Difference between line% d and% p printf in c language?

I want a detailed explanation of the difference between using %d

and %p

for printing pointer


See also Why %p

returns a hexadecimal number? What are the cases when %d

and %p

return different values? Does the datatype only have how the user wants the output, or does it have something to do with memory locations?


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3 answers

For a program to be clearly defined, the format specifier must match the type of the argument. Therefore you can use %p

but not %d

to print pointers. (The latter can happen with some architectures, but technically undefined behavior .)

The main reason why you cannot freely exchange %d

and %p

is that ints

pointers should not be the same size.

The format in which pointers are printed depends on the architecture (pointers can be of different sizes or indeed different structures ). However, it is common practice to rewrite memory addresses in hexadecimal, so this is usually the %p




These transformations are highly architecture dependent. One of the clearest differences is the actual 8086 mode, where int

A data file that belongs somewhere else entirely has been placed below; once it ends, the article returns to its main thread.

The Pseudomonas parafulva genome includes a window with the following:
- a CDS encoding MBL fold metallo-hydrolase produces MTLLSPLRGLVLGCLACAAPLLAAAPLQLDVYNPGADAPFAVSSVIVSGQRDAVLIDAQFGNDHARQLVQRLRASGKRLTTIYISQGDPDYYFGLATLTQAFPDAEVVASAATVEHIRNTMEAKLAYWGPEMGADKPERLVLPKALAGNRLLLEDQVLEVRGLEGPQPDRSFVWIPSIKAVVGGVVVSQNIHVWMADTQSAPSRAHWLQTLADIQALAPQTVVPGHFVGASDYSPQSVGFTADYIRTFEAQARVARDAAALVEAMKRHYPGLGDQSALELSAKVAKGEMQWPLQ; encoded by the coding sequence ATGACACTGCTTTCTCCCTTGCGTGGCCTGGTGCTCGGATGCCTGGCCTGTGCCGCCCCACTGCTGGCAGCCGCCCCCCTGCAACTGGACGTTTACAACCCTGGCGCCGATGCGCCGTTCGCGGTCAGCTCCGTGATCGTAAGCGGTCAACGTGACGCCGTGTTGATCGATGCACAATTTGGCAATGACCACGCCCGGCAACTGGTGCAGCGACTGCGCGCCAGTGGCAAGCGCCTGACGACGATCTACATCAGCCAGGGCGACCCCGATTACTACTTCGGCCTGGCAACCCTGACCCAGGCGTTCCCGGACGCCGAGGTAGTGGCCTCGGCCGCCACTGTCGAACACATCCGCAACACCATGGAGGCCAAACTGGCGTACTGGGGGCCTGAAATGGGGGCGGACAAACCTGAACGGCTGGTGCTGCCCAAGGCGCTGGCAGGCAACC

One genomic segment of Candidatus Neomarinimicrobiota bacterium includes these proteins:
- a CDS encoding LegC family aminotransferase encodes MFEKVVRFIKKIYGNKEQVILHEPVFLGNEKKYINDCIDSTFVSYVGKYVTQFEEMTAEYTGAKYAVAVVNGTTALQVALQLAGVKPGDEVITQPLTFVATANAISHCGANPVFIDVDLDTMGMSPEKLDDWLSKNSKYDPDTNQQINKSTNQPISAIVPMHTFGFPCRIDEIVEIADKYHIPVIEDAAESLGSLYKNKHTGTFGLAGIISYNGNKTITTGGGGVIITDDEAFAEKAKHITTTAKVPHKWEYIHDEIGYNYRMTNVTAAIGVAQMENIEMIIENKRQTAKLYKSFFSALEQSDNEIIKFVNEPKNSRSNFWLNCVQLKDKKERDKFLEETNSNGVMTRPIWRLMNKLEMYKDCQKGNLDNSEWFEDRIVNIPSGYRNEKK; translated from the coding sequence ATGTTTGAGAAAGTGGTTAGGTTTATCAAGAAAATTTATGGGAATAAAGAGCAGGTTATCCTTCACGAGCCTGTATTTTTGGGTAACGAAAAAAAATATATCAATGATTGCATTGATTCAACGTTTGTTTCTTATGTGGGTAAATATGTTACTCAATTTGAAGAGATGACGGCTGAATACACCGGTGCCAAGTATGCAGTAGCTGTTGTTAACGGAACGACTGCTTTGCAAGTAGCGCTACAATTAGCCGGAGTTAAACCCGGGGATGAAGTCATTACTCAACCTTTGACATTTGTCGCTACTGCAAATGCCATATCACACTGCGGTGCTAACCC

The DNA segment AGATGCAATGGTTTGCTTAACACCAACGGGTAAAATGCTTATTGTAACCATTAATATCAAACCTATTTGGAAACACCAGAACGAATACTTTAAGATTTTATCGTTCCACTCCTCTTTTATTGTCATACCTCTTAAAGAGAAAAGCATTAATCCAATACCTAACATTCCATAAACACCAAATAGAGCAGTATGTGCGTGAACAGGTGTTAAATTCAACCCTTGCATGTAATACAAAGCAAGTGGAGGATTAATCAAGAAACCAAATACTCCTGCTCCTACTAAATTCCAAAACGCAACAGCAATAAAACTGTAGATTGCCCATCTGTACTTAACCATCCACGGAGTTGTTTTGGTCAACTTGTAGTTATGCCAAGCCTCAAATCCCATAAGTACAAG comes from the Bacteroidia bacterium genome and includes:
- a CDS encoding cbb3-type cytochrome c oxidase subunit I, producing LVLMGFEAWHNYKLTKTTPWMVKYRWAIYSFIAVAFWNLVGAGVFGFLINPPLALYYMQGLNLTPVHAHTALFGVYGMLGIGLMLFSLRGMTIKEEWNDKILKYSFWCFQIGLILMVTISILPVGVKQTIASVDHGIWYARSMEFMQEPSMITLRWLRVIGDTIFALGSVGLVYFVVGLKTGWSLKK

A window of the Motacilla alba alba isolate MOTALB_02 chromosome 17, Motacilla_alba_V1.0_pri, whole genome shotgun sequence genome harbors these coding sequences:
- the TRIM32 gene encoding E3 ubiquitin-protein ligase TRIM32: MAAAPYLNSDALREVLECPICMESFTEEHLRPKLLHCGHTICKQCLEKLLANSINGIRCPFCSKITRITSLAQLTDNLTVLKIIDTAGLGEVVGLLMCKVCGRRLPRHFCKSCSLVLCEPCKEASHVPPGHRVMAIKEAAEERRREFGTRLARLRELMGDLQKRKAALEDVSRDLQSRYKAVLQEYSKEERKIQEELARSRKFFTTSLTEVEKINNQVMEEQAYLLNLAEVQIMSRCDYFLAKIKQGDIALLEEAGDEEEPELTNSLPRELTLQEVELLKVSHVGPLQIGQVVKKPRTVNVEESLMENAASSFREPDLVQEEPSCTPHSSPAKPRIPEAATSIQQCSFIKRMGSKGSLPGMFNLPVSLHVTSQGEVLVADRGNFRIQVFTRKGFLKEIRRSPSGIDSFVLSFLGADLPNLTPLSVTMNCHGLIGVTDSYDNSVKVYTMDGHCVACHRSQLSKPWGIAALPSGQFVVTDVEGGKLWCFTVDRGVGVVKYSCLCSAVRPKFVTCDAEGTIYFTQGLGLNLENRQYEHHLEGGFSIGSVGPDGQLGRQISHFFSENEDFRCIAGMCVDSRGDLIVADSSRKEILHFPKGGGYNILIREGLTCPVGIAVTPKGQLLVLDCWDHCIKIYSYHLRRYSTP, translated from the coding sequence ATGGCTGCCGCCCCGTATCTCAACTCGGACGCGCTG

is 16 bits and the pointer (large model) is 32 bits, but has a segment and an offset that is always written as segment: offset.

%d    takes 16 bits and displays it as a signed value  123
%p    takes a pointer and display it in address format    0fef:0004


Since it %p

was introduced relatively recently, I don't know of any implementations, but the PDP-11 library should implement it by showing a 16-bit address in octal format.



A variable pointer in C has a meaning in exactly the same way as other variable types like int, char, etc. The% p format string in the printf function simply indicates that the type of the "i" parameter is a pointer to printf instead of int. Thus, printf prints the Hex value of the i parameter because printf is represented by the i parameter as a pointer type. Regardless of the type of variable i, this value is 10 or 0xa. The difference between types i --- int or pointer ---- are different uses in C. If type i is treated as a pointer, you can visit the memory pointed to by the value of the i pointer or other operations, pointer types are supported. If the type of i is int, we can do some operations like addition or subtraction rather than visiting memory using the value of i.because the C grammar won't let you do that (just a warning). if you know what you want to do, you can do it.



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